Nature 142, 507-508 (17 September 1938) | doi:10.1038/142507d0

Gastro-Enteritis Conveyed by Raw Milk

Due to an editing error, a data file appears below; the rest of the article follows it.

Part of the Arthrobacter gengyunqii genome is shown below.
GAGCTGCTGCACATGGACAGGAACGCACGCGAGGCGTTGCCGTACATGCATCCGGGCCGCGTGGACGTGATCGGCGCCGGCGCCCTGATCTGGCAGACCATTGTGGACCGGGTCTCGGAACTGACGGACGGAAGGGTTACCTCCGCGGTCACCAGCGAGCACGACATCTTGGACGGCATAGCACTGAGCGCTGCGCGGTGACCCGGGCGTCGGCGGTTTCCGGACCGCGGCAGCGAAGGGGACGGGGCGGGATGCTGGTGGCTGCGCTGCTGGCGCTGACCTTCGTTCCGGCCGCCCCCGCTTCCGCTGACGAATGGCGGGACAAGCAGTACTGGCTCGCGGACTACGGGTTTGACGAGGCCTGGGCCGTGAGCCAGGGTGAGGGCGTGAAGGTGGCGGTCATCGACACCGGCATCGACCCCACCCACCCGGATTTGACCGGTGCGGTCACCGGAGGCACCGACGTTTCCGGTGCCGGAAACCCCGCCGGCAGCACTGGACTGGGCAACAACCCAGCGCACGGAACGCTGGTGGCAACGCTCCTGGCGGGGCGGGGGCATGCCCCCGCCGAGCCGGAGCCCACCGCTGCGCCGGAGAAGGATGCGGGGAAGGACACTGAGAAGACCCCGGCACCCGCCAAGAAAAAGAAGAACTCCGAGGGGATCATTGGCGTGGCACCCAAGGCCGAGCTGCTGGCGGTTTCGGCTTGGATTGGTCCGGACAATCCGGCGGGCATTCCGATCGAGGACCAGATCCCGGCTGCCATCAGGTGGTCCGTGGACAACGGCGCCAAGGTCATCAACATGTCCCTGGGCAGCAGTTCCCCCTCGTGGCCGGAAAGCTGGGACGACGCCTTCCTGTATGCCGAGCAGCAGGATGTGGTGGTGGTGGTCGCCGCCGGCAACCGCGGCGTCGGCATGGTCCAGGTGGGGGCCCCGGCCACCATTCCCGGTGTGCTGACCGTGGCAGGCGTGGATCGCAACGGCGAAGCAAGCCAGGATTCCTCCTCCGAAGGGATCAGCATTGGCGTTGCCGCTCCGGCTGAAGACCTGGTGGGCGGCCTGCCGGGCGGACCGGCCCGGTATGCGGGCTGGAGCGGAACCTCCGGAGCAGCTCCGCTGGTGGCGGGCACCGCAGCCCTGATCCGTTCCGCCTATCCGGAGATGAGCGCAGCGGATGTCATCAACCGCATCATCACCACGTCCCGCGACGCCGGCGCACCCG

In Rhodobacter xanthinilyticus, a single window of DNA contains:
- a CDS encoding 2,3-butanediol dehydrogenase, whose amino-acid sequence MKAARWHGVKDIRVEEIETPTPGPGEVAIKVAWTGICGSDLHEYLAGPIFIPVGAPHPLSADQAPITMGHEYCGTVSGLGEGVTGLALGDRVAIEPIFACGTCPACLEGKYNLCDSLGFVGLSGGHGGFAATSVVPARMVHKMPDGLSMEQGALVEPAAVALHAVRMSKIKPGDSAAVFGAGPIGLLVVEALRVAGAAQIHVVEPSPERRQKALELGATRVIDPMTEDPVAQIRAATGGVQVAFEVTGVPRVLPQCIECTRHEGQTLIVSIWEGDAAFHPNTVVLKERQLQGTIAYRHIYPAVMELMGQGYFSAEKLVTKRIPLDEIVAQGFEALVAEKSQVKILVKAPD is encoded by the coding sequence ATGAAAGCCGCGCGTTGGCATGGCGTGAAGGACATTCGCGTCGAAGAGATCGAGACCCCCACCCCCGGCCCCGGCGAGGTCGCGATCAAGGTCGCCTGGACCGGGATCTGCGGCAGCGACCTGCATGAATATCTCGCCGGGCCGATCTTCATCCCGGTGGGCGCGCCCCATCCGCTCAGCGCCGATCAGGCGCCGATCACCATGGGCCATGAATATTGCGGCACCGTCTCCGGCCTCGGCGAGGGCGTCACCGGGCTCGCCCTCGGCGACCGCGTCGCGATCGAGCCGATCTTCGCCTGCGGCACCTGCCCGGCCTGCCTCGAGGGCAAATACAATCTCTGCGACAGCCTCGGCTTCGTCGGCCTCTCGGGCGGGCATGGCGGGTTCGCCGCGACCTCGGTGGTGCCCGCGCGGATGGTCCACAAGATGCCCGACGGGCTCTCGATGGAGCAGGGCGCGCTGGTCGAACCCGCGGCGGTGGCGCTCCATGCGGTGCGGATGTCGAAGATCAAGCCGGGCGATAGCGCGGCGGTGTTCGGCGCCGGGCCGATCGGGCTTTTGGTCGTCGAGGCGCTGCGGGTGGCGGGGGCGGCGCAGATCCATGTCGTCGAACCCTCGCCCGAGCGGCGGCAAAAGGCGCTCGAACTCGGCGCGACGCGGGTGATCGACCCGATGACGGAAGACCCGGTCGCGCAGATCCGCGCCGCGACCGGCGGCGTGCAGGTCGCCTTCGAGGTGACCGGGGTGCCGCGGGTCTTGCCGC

AN outbreak of food-poisoning occurred at Wilton, in Wiltshire, in October 1936 and was limited to consumers-chiefly children-of a particular supply of bottled raw milk (“A Report on an Outbreak of Food Poisoning due to Salmonella, Type ‘Dublin’ and Conveyed by Raw Milk”. By E. T. Conybeare and L. H. D. Thornton. Reps, on Pub. Health and Med. Subjects, No. 82. Ministry of Health, 1938. H.M. Stationery Office. 2d. net). The attack of illness commenced in 12-24 hours after consumption of the milk, the chief symptoms being headache, nausea and vomiting, and later diarrhœa, persisting for 1-3 days, and though the attacks were severe, there were no deaths. As the outbreak was not recognized for some days, bacteriological examination of the patients proved negative. However, from a specimen of the milk delivered on October 29, a Salmonella food-poisoning organism was isolated, afterwards identified as being a ‘Dublin’ type, and four days later, the same organisms was again isolated from milk supplied by the same producer. Confirmatory evidence was obtained by serological tests of the blood of nine convalescents, whose blood showed specific agglutination for type ‘Dublin’ in high dilution. Examination by agglutination tests of the herd of 51 cows supplying the milk picked out three cows with a high agglutination for the ‘Dublin’ type. Specimens of milk and dung from these three cows were examined. The milk from all three, and the dung from two, were negative, but from the dung of the third animal a heavy growth of Salmonella, ‘Dublin’ type, was obtained, and this ‘carrier’ cow was removed from the herd, and no further trouble ensued. It is remarked that no amount of care in milking and distribution of such a raw milk could prevent it from being a danger to the consumer.